This week’s chart takes a closer look at the VVIX, also known as the “Volatility of Volatility Index.” The index measures the expected volatility of the 30-day forward price of the Volatility Index (VIX). The VVIX is known to be one of the best proxy measures of tail risk – the likelihood of an event that has a very small probability of happening, but has huge implications once it occurs.
Since the financial crisis in 2008, the VVIX has fluctuated. For example, it spiked when the market was rocked by major adverse events such as the Lehman Brothers bankruptcy, U.S. credit rating downgrade, European debt crisis and Brexit referendum. After a 10-year boom, the stock market dropped in December 2018, volatility jumped and fears spread about the end of the cyclical expansion. In these circumstances, we expected that the VVIX level would jump as well, but it actually bottomed out. Why?
A strong U.S. economy could be the reason. As long as earnings are strong enough to justify the high valuation of the stock market, a big drop offers a nice buy-the-dip opportunity. Moreover, all major economic indicators support the strength of the U.S. economy, so the likelihood of the tail event is naturally low. In this case, markets were jittered by fears of a recession, but did not change the expectation of the tail risk.
Market complacency, however, makes a stronger case. We experienced an extremely low level of VIX in 2017, and that low level ended with the sudden breakout of volatility in early 2018. Because of this, it is possible that complacency kept the VVIX artificially low in December 2018. Additionally, we have plenty of sources for tail risks, such as policy and political uncertainties, government debt, the trade war with China and the slow recovery of other developed economies.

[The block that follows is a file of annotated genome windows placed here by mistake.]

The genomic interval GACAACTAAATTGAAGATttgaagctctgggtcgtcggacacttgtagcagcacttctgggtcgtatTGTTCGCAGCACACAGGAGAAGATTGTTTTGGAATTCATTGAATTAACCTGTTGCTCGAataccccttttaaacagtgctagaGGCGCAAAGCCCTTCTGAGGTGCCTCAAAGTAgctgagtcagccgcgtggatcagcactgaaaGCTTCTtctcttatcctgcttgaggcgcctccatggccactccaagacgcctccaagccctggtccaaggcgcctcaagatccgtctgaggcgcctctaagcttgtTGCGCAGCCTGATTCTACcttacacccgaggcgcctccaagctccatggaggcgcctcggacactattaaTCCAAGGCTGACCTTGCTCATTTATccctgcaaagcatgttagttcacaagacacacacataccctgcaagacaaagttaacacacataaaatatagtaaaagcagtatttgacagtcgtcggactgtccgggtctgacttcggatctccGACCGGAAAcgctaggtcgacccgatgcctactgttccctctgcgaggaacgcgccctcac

VVIX is a good indicator of the tail risk in the market, but it might have been underestimated in late 2018. Investors should take a closer look at the VVIX for a possible breakout in 2019. The breakout can be associated with some materialized tail risks that were not fully priced thus far.
The material provided here is for informational use only. The views expressed are those of the author, and do not necessarily reflect the views of Penn Mutual Asset Management.
This material is for informational use only. The views expressed are those of the author, and do not necessarily reflect the views of Penn Mutual Asset Management. This material is not intended to be relied upon as a forecast, research or investment advice, and it is not a recommendation, offer or solicitation to buy or sell any securities or to adopt any investment strategy.
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